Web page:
Lisa: That's something that's changed for me in the last five years. Like I've had friends sprinkled all over, but the difference you have with a group and everyone playing off each other in a female environment—building each other up, bringing each other out of their shells, keeping each other protected—is so important. I never realized how important it is until I finally got it in my own life.
Kim: Tiffany's character was kind of the most sensible character. She was the salt-of-the-earth one. Like, she was extra, but also real.
Kelsey: It meant so much. I'm still processing, which is why I want to see it again. I had a lot of expectations. You can't go to New Orleans without it changing your life. I still feel like I haven't done everything I want to do in New Orleans and Essence Fest is one of those things. For me in the movie, I got to live out one of my black girl magic fantasies. I want to have the VIP experience at Essence Fest and meet up with Diddy. I maybe thought about it, but didn't realize they were really going to carry the HBCU element in it. It really felt like it could be me and my friends.
They were really committed to showcasing the complexity of black womanhood. We fuck, we laugh, we drink. This is what we do. I think a lot of times in the media, there's a limited view of how we express ourselves. We're sassy or we're ghetto and loud or whatever. But this had women from very different backgrounds, different class experiences, different relationships but they still came together, unified. That's what college was about for me.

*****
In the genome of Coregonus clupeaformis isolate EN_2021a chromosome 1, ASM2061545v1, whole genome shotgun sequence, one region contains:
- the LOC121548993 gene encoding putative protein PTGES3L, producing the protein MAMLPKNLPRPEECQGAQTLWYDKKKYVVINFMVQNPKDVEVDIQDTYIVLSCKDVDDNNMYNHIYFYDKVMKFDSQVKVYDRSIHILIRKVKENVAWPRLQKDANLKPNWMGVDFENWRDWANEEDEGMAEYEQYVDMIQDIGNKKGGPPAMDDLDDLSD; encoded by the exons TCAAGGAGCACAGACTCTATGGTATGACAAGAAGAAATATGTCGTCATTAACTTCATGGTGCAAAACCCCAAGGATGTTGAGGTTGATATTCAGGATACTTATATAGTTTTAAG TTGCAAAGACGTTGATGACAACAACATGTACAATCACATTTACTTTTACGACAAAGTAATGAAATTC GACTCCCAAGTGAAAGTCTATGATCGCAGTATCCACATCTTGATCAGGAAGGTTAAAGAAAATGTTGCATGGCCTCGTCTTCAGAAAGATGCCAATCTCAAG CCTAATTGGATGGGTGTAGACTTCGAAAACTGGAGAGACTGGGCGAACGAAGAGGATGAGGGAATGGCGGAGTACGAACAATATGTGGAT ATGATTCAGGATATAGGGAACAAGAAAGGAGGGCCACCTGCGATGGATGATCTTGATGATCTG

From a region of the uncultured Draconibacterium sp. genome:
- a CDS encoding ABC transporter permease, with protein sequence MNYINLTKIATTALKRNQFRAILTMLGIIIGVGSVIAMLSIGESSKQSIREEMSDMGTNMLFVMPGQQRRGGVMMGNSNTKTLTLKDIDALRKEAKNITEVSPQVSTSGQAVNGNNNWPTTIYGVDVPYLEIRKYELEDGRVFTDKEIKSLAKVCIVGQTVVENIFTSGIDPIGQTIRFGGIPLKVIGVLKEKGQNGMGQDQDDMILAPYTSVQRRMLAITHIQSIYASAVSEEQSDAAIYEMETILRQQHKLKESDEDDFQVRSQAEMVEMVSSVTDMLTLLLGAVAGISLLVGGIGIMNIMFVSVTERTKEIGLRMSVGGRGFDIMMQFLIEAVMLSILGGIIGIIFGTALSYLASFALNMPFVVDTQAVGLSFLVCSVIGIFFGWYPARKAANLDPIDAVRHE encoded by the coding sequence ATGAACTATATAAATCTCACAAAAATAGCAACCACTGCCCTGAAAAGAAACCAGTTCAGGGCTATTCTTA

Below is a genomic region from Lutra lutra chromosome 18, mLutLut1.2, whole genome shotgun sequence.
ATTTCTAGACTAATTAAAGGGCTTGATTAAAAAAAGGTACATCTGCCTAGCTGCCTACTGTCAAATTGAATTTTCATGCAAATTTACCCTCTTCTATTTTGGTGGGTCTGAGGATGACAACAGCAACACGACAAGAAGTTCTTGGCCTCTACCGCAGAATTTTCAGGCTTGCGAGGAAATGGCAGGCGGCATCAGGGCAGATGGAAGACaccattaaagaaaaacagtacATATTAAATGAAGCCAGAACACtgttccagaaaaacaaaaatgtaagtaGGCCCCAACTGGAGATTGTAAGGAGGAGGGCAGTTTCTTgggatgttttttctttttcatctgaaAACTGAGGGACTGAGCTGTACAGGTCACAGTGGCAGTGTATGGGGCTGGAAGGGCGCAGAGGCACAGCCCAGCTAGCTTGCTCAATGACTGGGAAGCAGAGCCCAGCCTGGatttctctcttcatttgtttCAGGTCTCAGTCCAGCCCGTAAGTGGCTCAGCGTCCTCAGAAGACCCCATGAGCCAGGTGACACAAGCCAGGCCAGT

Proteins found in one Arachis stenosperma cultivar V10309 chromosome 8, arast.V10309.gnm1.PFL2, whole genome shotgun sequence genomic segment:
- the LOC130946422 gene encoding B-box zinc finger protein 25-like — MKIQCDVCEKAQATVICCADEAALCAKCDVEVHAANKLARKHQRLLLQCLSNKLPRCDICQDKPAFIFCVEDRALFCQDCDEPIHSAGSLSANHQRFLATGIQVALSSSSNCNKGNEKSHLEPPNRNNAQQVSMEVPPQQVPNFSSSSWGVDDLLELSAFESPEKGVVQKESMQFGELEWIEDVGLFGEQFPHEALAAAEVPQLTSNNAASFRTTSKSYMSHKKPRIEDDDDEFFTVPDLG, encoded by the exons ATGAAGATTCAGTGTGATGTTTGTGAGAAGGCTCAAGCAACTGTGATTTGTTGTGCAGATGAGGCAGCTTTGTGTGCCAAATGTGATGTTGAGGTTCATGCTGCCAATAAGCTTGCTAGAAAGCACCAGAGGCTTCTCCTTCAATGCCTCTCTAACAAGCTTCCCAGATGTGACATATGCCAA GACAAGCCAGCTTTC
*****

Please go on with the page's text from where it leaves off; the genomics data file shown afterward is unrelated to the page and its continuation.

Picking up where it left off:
It was a party the whole time. The way they set it up—the HBCU stuff, the jackets, the regalia, the Fam U stuff, the stepping—there was something to relate to and make me laugh.
Kim: For what I didn't get or understand, I was fine with it. There was enough universality to make me mad that there aren't more movies like this. I will definitely show up to a movie with all Desi women or all black women and I'll find something in it that's great and funny and enjoyable. I don't need to see myself. I'll see womanhood. And not everything is meant for me. And I also put myself in other people's shoes. What is it like to be a non-white woman going to other buddy comedies and not seeing yourself?
I loved the movie, but it was not meant specifically for me and that's good. There's something good in seeing stories made by the right storytellers. Like I will watch a movie about girlfriends having fun and that is enough for me. It's rare and it's valuable.
Lisa: It had so many universal themes so even if you didn't understand something, there was something there for you. It had touchstones of a specific black movie, but it was also a movie that we can all understand. What makes a good film for me is when I can see myself in it, but also learn something from it.
Britt: We need more stories about women in general, but if we're telling stories about women, they just can't be about white women. That's what Hollywood usually thinks. They'll say they made this "female comedy," but it's got two white women in it. Like, that's fine. It's great that exists, but it's not the solution for all women. Non-white women are frequently put into these roles, these boxes. The movie was both universal and specific. There were no boxes, just truth.